After solid performances earlier in the week, U.S. equity markets tumbled in Thursday trading thanks to weakness in the health care sector and a surprise increase in jobless claims. The Dow sank by 24 points on the session while the S&P 500 and the Nasdaq both fell by two points on the day. Commodities reversed their recent trend by sliding as well; gold and oil were both down about 0.8% while soft commodities, such as orange juice and cotton, led on the downside with losses exceeding 2.6%. These moves lower came despite further weakness in the greenback, as the U.S. dollar index shed 1.1% thanks to a nearly two cent loss against the euro.
American stocks also experienced weakness thanks to Merck, a Dow component that shed more than 6.6% on the day after it was forced to discontinue a study on its blood thinning drug Vorapaxar. Many analysts had developed high expectations for the drug, believing it to be a future blockbuster that could help drive the company’s earnings for years to come. However, it appears as if that is unlikely to be the case at this point, leading many investors to sell of their shares in the pharma titan. Traders were also disappointed on initial jobless claim figures showing that 445,000 people applied for jobless benefits, a sharp increase over analyst expectations which had forecast a gain of just 410,000 in comparison. “It’s going to be a struggle,” said Kevin Bannon, chief investment officer at Highmount Capital LLC in New York. “Some of the economic reports may be doing a little bit to dampen the rush of enthusiasm at the end of the year about the economy clearly turning the corner.”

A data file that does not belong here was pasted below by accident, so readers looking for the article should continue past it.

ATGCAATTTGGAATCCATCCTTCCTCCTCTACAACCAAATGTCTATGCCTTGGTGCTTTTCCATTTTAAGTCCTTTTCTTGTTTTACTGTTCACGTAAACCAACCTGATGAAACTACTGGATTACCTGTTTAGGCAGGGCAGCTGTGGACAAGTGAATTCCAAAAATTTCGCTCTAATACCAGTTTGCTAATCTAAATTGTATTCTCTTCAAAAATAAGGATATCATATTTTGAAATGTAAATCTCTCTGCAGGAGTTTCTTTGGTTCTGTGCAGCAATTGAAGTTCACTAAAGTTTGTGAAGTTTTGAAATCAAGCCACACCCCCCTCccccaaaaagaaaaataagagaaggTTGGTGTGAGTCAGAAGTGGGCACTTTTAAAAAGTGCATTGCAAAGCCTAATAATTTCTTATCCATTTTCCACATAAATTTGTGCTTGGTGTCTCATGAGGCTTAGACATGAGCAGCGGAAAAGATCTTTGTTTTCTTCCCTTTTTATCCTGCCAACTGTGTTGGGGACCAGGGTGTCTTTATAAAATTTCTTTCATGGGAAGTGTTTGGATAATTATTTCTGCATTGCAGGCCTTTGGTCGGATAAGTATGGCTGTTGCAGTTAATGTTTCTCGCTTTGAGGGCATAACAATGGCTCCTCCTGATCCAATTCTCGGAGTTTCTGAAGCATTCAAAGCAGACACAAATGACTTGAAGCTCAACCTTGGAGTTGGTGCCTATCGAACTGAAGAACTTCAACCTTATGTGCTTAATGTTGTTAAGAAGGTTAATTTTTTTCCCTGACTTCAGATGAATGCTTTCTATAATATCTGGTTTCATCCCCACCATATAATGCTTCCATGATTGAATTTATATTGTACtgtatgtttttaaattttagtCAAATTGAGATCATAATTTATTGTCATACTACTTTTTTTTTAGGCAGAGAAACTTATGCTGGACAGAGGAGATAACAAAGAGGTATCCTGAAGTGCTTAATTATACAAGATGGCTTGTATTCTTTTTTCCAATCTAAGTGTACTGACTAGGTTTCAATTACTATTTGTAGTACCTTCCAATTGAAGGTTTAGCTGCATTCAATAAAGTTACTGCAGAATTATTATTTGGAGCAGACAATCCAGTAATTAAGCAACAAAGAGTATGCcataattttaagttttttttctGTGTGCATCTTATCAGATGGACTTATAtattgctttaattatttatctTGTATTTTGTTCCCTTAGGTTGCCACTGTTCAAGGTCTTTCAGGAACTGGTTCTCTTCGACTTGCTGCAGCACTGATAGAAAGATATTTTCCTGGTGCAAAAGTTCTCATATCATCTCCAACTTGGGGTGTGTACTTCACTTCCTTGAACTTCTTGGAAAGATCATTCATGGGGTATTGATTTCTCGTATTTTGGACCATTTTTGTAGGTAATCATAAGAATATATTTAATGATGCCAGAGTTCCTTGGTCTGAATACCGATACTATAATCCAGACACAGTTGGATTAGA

One of the biggest ETF winners on the day was the Vanguard Long-Term Bond Index Fund (BLV), which rose by 0.8% in Thursday trading. Today’s gains came as traders bought up long term bonds across most maturity levels in response to moderating fears over the economic situation in Europe. Thanks to solid bond auctions in both Spain and Italy, traders are now growing increasingly optimistic over the long-term health of debt markets, leading many back into longer dated securities such as BLV. The fund from Vanguard focuses in on bonds that have at least twenty years until maturity and these issues saw their yields decline by about three basis points down to roughly the 4.5% mark for 30-year U.S. government bonds [see holdings of BLV here].
One of the biggest losers in the ETFdb 60 was the United States Natural Gas Fund (UNG), which tumbled by 2.6% on the day. Today’s losses in the product came after traders sold off the popular heating fuel in light of the weekly storage report issued by the EIA. In the report, the organization showed that supplies declined by 138 bcf to just under three trillion cubic feet. While this decrease in supplies was a good sign for the oversaturated natural gas market, it represented a smaller drawdown than analysts were expecting, and it still left supply levels of the fuel more than 5% above their five-year average That caused traders to sell off the fuel heading into the final session of the week [see charts of UNG here].
Disclosure: No positions at time of writing.